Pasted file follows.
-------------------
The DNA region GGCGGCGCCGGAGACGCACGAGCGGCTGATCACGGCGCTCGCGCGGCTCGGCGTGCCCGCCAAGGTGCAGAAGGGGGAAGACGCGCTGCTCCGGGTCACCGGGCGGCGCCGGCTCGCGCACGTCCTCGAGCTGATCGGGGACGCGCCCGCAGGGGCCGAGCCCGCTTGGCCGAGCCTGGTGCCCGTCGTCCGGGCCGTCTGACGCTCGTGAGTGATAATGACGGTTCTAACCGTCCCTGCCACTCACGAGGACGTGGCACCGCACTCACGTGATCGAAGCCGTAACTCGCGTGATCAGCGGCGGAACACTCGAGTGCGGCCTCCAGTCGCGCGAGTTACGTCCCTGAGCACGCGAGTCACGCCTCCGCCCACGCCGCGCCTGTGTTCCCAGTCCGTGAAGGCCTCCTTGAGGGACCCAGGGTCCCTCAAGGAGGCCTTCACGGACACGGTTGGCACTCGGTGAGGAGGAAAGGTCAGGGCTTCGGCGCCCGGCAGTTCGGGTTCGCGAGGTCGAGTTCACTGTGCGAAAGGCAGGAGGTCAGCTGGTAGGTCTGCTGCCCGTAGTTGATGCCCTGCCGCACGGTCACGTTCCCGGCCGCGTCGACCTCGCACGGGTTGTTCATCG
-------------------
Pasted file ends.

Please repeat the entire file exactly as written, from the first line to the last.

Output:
The DNA region GGCGGCGCCGGAGACGCACGAGCGGCTGATCACGGCGCTCGCGCGGCTCGGCGTGCCCGCCAAGGTGCAGAAGGGGGAAGACGCGCTGCTCCGGGTCACCGGGCGGCGCCGGCTCGCGCACGTCCTCGAGCTGATCGGGGACGCGCCCGCAGGGGCCGAGCCCGCTTGGCCGAGCCTGGTGCCCGTCGTCCGGGCCGTCTGACGCTCGTGAGTGATAATGACGGTTCTAACCGTCCCTGCCACTCACGAGGACGTGGCACCGCACTCACGTGATCGAAGCCGTAACTCGCGTGATCAGCGGCGGAACACTCGAGTGCGGCCTCCAGTCGCGCGAGTTACGTCCCTGAGCACGCGAGTCACGCCTCCGCCCACGCCGCGCCTGTGTTCCCAGTCCGTGAAGGCCTCCTTGAGGGACCCAGGGTCCCTCAAGGAGGCCTTCACGGACACGGTTGGCACTCGGTGAGGAGGAAAGGTCAGGGCTTCGGCGCCCGGCAGTTCGGGTTCGCGAGGTCGAGTTCACTGTGCGAAAGGCAGGAGGTCAGCTGGTAGGTCTGCTGCCCGTAGTTGATGCCCTGCCGCACGGTCACGTTCCCGGCCGCGTCGACCTCGCACGGGTTGTTCATCG